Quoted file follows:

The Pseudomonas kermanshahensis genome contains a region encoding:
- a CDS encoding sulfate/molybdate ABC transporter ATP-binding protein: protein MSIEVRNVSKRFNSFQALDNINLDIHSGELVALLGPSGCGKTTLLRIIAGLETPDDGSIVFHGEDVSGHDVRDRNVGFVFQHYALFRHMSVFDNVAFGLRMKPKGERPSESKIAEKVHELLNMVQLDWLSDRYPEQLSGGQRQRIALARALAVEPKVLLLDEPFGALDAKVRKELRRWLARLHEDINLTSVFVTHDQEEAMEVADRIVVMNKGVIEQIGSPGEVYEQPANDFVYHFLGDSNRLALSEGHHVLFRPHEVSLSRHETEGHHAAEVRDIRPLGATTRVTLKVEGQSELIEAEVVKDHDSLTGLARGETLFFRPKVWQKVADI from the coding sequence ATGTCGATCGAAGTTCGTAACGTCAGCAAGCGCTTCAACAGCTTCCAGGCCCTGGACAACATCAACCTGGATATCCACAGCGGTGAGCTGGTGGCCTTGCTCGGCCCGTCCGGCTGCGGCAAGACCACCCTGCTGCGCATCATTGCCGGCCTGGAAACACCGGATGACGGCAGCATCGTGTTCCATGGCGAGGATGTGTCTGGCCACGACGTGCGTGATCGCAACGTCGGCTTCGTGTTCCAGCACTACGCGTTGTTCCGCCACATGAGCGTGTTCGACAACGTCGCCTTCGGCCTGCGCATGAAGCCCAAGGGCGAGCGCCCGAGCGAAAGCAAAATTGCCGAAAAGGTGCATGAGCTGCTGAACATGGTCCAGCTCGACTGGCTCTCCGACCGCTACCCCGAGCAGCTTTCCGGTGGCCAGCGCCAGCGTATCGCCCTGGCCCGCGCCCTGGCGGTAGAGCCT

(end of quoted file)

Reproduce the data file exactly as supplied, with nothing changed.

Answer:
The Pseudomonas kermanshahensis genome contains a region encoding:
- a CDS encoding sulfate/molybdate ABC transporter ATP-binding protein: protein MSIEVRNVSKRFNSFQALDNINLDIHSGELVALLGPSGCGKTTLLRIIAGLETPDDGSIVFHGEDVSGHDVRDRNVGFVFQHYALFRHMSVFDNVAFGLRMKPKGERPSESKIAEKVHELLNMVQLDWLSDRYPEQLSGGQRQRIALARALAVEPKVLLLDEPFGALDAKVRKELRRWLARLHEDINLTSVFVTHDQEEAMEVADRIVVMNKGVIEQIGSPGEVYEQPANDFVYHFLGDSNRLALSEGHHVLFRPHEVSLSRHETEGHHAAEVRDIRPLGATTRVTLKVEGQSELIEAEVVKDHDSLTGLARGETLFFRPKVWQKVADI from the coding sequence ATGTCGATCGAAGTTCGTAACGTCAGCAAGCGCTTCAACAGCTTCCAGGCCCTGGACAACATCAACCTGGATATCCACAGCGGTGAGCTGGTGGCCTTGCTCGGCCCGTCCGGCTGCGGCAAGACCACCCTGCTGCGCATCATTGCCGGCCTGGAAACACCGGATGACGGCAGCATCGTGTTCCATGGCGAGGATGTGTCTGGCCACGACGTGCGTGATCGCAACGTCGGCTTCGTGTTCCAGCACTACGCGTTGTTCCGCCACATGAGCGTGTTCGACAACGTCGCCTTCGGCCTGCGCATGAAGCCCAAGGGCGAGCGCCCGAGCGAAAGCAAAATTGCCGAAAAGGTGCATGAGCTGCTGAACATGGTCCAGCTCGACTGGCTCTCCGACCGCTACCCCGAGCAGCTTTCCGGTGGCCAGCGCCAGCGTATCGCCCTGGCCCGCGCCCTGGCGGTAGAGCCT